AI Had A Modest Showing At Cannes, But Here Are Some Notable Developments

Despite the tech company takeover of Cannes, the ad industry’s current infatuation – artificial intelligence – confined its appearances to panels and presentations.

But a few AI aspirations (“deployments” is too strong a word in many cases) are worth calling out.

Tencent

The Chinese maker of the popular WeChat application has a machine learning agenda that rivals Google and IBM.

WeChat wants to build expertise in machine learning across a range of functionalities: advanced speech recognition (understanding spoken language); natural language processing (understanding the context behind unstructured text or speech); and computer vision (facial, image and video recognition). All of these capabilities are built on a machine learning foundation, so the systems are designed to improve with use.

Tencent then hopes to apply this tech to an array of applications, including gaming AI, chatbots, smart assistants, social ads and video searches.

The ambition makes sense: Tencent is more than WeChat. Beyond social networking, its tendrils extend into news content, games and entertainment, a mobile browser, financial services and Wi-Fi services. Its social ads business has also risen dramatically in the past year, a spokesperson said.

Because of all of those different use cases, and all of the data Tencent collects, it needs artificial intelligence. That why two years ago, the company’s C-levels decided to invest in AI as a core technology.

Last year, Tencent built an AI lab with 50 scientists doing AI research and 100 engineers who could apply it. The spokesperson said that’s actually small compared to similar teams at Google and Chinese search engine Baidu, but it’s a start.

The lab lets Tencent apply AI technologies quickly across its entire portfolio, and it’s already pushed image recognition into its QQ app to improve photo transfers.

Eventually, Tencent wants to offer its AI through a platform model so that if another vendor needs an instance of gaming AI or intelligence for a chatbot, it can get the core tech from Tencent. It’s very similar to how IBM has been offering Watson through Bluemix.

The additional benefit for Tencent is that in opening up its AI capabilities for other developers, it can collect more data and become more intelligent.

Annalect

Omnicom’s data and marketing sciences group, Annalect Utility Bot Interface (AUBI), made its debut at Cannes. During the demo, when it wasn’t being undermined by the venue’s crappy Wi-Fi signal, the bot responded to typed queries about where to find great rosé or the nearest party.

That was just to show off to the Cannes crowd. AUBI’s real purpose is to empower Omnicom’s nondata wonks to use more data. Remember how at last year’s Cannes, creative agencies like BBDO were starting to get into programmatic, and how BBDO even has a director of data solutions to help creatives and other nonquants use data?

AUBI is another step toward facilitating data use across Omnicom’s employees. So, if a creative staffer or a media planner has a question about a certain audience’s tendencies, they can punch it into AUBI’s text field, and voilà: an answer.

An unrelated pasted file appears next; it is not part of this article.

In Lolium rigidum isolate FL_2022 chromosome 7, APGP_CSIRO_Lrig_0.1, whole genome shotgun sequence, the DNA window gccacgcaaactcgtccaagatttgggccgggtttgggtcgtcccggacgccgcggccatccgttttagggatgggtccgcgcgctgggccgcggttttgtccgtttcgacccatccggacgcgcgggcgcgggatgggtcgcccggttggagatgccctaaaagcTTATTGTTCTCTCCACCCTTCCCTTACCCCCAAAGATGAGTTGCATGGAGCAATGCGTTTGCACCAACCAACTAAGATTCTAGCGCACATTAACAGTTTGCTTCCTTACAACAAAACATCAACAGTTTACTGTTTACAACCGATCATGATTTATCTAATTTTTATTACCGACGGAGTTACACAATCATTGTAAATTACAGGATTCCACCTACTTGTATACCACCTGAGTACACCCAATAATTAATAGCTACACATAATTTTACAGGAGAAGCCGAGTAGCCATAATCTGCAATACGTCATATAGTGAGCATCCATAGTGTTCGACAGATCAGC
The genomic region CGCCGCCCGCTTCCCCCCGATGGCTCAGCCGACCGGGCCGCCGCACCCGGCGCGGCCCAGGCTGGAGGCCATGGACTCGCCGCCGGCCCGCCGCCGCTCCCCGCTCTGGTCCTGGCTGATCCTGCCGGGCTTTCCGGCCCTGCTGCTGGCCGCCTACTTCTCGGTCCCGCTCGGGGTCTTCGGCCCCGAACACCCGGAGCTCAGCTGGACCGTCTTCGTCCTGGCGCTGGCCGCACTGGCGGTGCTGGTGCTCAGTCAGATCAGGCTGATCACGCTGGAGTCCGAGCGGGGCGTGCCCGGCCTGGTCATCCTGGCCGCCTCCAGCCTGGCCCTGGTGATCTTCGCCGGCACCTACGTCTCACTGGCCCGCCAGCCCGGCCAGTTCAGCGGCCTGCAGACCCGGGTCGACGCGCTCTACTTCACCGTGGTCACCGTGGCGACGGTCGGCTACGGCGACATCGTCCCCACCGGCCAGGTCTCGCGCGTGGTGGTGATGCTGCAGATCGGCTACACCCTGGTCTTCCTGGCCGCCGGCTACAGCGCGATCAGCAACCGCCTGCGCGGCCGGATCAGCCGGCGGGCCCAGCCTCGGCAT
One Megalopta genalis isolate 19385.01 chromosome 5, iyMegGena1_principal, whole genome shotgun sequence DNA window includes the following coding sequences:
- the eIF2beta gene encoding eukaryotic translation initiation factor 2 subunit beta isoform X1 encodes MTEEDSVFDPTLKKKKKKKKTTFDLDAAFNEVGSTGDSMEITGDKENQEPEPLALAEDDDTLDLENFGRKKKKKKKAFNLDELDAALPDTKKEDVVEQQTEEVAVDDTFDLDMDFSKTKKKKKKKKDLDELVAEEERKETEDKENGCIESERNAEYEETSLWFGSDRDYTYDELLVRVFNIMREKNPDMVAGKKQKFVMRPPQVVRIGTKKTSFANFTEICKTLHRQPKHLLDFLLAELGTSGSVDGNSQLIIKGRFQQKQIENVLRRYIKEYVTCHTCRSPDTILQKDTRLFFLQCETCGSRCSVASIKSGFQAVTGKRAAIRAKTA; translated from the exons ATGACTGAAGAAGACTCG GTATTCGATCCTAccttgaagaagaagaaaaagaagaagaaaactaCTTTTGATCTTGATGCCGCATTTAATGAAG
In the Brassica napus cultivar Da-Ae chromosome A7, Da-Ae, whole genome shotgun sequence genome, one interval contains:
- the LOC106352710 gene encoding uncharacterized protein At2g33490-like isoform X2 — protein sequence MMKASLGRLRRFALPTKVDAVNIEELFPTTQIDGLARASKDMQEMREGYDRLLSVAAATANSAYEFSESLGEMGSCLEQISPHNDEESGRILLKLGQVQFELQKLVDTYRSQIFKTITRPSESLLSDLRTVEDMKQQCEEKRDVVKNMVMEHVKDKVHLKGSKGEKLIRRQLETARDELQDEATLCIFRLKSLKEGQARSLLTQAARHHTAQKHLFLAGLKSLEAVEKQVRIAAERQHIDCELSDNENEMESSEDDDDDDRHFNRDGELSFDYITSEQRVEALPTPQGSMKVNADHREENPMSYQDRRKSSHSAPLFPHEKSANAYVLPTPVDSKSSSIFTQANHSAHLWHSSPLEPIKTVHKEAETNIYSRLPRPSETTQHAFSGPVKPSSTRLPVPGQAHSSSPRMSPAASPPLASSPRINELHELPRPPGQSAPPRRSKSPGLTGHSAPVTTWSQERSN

At least that’s the hope. AUBI hasn’t yet been deployed widely within Omnicom, and whether or not its agencies decide to use it will be the real test.

IBM Watson/Weather Channel And Soul Machines

If you’ve seen “Avatar” or “Rise of the Planet of the Apes,” you’ve seen Dr. Mark Sagar’s work.

For those films, Sagar won two Oscars for his facial motion capture work. But at a Cannes event hosted by MEC, Sagar was repping his startup Soul Machines, which creates avatars – or in his preferred parlance, “digital humans” – to be used as customer service representatives. Watson, of course, provides the AI.

Despite the viability of video conferencing, contact centers still rely on voice calls. But the problem with video conferencing is that it presumes the service rep is well-groomed and camera-ready, and – let’s be honest – that’s just not everyone’s forte.

Sagar insists his digital humans aren’t meant to replace service reps. Rather, like automated contact centers, they can relieve human employees of more menial tasks.

Digital humans, however, are lifelike and are designed to mimic emotion to establish a human-like connection. Are you calling because your credit card was stolen? The digital human will look sad. Are you ordering flowers to celebrate your 50th wedding anniversary? The digital human will duly look happy.

Sagar said his digital humans are already in a handful of pilots and that the solution is scalable, not particularly cost-prohibitive and highly customizable.

But actual nondigital humans are still involved, at least in the testing phase. For a project Sagar is doing with the Australian government working with people with disabilities, for example, the deployment is highly curated, with psychologists ensuring that the digital humans respond to human users in the best way possible.

Of course, another test will be to see whether digitized faces, despite recent advancements, have fully crossed the uncanny valley – at least enough for most consumers to accept.

 

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